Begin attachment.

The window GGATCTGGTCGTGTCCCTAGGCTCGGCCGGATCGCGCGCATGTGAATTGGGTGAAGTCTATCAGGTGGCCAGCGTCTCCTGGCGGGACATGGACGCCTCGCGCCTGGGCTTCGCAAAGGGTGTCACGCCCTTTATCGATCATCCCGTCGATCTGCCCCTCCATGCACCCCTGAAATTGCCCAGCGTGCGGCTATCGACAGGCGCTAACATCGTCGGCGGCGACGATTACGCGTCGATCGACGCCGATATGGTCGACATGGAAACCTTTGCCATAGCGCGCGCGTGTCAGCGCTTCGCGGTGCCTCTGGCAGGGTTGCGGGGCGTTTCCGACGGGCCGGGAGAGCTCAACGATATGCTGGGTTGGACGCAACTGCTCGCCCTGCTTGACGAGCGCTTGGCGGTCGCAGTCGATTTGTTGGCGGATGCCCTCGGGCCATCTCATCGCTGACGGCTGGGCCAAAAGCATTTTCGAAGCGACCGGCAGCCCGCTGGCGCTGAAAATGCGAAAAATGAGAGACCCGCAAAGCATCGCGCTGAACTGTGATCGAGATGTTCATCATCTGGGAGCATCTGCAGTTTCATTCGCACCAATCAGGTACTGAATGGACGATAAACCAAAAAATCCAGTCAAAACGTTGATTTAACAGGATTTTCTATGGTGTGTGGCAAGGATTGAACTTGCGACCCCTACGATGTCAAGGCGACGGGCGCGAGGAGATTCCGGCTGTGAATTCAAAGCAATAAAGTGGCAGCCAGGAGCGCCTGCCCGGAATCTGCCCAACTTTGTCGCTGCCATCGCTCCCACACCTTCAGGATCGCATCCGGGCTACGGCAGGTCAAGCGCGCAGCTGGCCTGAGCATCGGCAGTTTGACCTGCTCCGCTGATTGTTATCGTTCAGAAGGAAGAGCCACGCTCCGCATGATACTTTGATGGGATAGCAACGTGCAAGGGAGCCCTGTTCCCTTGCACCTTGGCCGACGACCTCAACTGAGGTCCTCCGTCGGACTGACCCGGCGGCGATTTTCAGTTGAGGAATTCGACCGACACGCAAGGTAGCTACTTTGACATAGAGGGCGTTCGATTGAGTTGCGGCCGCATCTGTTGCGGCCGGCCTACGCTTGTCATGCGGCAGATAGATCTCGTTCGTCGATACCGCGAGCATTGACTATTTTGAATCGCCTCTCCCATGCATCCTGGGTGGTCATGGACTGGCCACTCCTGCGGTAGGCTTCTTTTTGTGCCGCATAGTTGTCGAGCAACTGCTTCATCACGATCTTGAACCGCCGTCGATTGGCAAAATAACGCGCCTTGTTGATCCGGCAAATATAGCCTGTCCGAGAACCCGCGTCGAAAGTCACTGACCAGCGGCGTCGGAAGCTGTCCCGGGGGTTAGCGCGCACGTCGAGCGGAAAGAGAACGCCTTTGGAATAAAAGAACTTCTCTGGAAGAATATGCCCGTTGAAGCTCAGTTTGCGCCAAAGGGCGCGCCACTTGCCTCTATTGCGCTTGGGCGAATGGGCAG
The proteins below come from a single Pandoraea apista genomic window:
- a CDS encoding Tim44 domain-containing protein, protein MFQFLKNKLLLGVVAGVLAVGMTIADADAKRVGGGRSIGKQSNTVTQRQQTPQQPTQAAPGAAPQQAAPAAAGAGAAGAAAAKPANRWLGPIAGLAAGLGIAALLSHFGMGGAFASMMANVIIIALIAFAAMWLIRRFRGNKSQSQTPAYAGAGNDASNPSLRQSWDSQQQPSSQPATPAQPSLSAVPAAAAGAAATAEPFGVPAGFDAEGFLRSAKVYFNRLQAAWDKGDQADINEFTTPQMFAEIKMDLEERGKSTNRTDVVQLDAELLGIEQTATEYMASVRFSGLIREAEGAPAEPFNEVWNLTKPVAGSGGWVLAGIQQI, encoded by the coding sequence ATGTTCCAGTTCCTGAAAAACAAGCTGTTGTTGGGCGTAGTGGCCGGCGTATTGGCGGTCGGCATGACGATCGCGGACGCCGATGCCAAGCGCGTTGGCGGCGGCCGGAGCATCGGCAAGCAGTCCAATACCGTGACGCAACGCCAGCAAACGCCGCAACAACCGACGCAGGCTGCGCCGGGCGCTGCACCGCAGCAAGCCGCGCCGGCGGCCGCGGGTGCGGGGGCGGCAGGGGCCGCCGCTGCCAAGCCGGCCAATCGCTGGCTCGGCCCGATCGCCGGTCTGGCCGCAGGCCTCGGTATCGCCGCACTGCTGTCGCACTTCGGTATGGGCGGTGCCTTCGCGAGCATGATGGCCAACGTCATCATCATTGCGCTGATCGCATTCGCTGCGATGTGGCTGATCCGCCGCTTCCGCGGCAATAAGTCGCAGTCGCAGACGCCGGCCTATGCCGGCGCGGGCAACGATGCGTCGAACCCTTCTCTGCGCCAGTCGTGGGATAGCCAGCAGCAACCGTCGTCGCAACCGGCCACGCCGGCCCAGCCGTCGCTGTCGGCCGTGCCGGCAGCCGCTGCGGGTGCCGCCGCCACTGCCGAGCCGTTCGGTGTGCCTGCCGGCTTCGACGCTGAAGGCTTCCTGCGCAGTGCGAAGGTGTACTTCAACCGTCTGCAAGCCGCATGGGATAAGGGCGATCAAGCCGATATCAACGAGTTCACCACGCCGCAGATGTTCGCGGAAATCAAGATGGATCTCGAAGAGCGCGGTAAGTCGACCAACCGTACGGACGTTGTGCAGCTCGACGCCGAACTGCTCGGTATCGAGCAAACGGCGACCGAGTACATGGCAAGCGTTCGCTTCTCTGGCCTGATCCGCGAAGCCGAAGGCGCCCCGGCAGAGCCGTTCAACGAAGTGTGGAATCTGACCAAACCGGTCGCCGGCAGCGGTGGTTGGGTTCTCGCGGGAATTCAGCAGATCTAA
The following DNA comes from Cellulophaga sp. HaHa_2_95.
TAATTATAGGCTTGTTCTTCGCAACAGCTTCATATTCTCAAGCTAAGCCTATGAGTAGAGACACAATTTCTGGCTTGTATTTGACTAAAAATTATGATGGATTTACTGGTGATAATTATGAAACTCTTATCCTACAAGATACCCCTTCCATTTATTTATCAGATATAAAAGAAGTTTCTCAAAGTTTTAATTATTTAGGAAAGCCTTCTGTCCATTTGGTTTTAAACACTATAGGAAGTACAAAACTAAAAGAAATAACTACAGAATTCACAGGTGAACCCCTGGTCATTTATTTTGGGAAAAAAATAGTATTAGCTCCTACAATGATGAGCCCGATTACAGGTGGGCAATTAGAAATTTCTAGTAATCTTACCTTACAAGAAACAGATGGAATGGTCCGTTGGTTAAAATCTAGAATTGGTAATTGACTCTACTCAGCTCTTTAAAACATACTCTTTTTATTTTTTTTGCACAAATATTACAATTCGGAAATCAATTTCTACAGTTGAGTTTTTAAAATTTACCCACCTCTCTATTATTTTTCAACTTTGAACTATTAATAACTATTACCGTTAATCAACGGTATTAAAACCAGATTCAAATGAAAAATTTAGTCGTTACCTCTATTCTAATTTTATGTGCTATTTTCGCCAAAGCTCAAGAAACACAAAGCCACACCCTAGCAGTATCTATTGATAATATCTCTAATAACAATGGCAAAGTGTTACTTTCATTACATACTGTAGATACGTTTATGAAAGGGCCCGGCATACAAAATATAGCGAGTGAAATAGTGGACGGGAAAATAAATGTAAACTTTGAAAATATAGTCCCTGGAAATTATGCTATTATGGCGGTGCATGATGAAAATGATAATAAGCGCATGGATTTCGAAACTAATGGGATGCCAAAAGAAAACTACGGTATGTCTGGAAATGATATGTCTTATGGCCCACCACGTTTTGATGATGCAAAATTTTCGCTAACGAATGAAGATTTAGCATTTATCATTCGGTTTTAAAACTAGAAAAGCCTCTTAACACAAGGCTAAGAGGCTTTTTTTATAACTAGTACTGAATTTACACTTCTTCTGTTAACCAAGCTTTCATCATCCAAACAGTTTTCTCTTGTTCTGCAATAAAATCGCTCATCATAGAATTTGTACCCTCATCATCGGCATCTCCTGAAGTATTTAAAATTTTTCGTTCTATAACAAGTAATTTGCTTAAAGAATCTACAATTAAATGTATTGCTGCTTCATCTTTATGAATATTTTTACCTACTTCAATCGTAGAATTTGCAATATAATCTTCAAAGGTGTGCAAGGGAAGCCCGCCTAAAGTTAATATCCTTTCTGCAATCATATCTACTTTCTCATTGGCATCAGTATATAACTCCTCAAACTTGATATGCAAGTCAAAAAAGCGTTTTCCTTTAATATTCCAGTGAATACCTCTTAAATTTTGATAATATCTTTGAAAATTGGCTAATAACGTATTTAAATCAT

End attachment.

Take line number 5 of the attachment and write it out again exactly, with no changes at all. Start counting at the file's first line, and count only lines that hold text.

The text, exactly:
TAATTATAGGCTTGTTCTTCGCAACAGCTTCATATTCTCAAGCTAAGCCTATGAGTAGAGACACAATTTCTGGCTTGTATTTGACTAAAAATTATGATGGATTTACTGGTGATAATTATGAAACTCTTATCCTACAAGATACCCCTTCCATTTATTTATCAGATATAAAAGAAGTTTCTCAAAGTTTTAATTATTTAGGAAAGCCTTCTGTCCATTTGGTTTTAAACACTATAGGAAGTACAAAACTAAAAGAAATAACTACAGAATTCACAGGTGAACCCCTGGTCATTTATTTTGGGAAAAAAATAGTATTAGCTCCTACAATGATGAGCCCGATTACAGGTGGGCAATTAGAAATTTCTAGTAATCTTACCTTACAAGAAACAGATGGAATGGTCCGTTGGTTAAAATCTAGAATTGGTAATTGACTCTACTCAGCTCTTTAAAACATACTCTTTTTATTTTTTTTGCACAAATATTACAATTCGGAAATCAATTTCTACAGTTGAGTTTTTAAAATTTACCCACCTCTCTATTATTTTTCAACTTTGAACTATTAATAACTATTACCGTTAATCAACGGTATTAAAACCAGATTCAAATGAAAAATTTAGTCGTTACCTCTATTCTAATTTTATGTGCTATTTTCGCCAAAGCTCAAGAAACACAAAGCCACACCCTAGCAGTATCTATTGATAATATCTCTAATAACAATGGCAAAGTGTTACTTTCATTACATACTGTAGATACGTTTATGAAAGGGCCCGGCATACAAAATATAGCGAGTGAAATAGTGGACGGGAAAATAAATGTAAACTTTGAAAATATAGTCCCTGGAAATTATGCTATTATGGCGGTGCATGATGAAAATGATAATAAGCGCATGGATTTCGAAACTAATGGGATGCCAAAAGAAAACTACGGTATGTCTGGAAATGATATGTCTTATGGCCCACCACGTTTTGATGATGCAAAATTTTCGCTAACGAATGAAGATTTAGCATTTATCATTCGGTTTTAAAACTAGAAAAGCCTCTTAACACAAGGCTAAGAGGCTTTTTTTATAACTAGTACTGAATTTACACTTCTTCTGTTAACCAAGCTTTCATCATCCAAACAGTTTTCTCTTGTTCTGCAATAAAATCGCTCATCATAGAATTTGTACCCTCATCATCGGCATCTCCTGAAGTATTTAAAATTTTTCGTTCTATAACAAGTAATTTGCTTAAAGAATCTACAATTAAATGTATTGCTGCTTCATCTTTATGAATATTTTTACCTACTTCAATCGTAGAATTTGCAATATAATCTTCAAAGGTGTGCAAGGGAAGCCCGCCTAAAGTTAATATCCTTTCTGCAATCATATCTACTTTCTCATTGGCATCAGTATATAACTCCTCAAACTTGATATGCAAGTCAAAAAAGCGTTTTCCTTTAATATTCCAGTGAATACCTCTTAAATTTTGATAATATCTTTGAAAATTGGCTAATAACGTATTTAAATCAT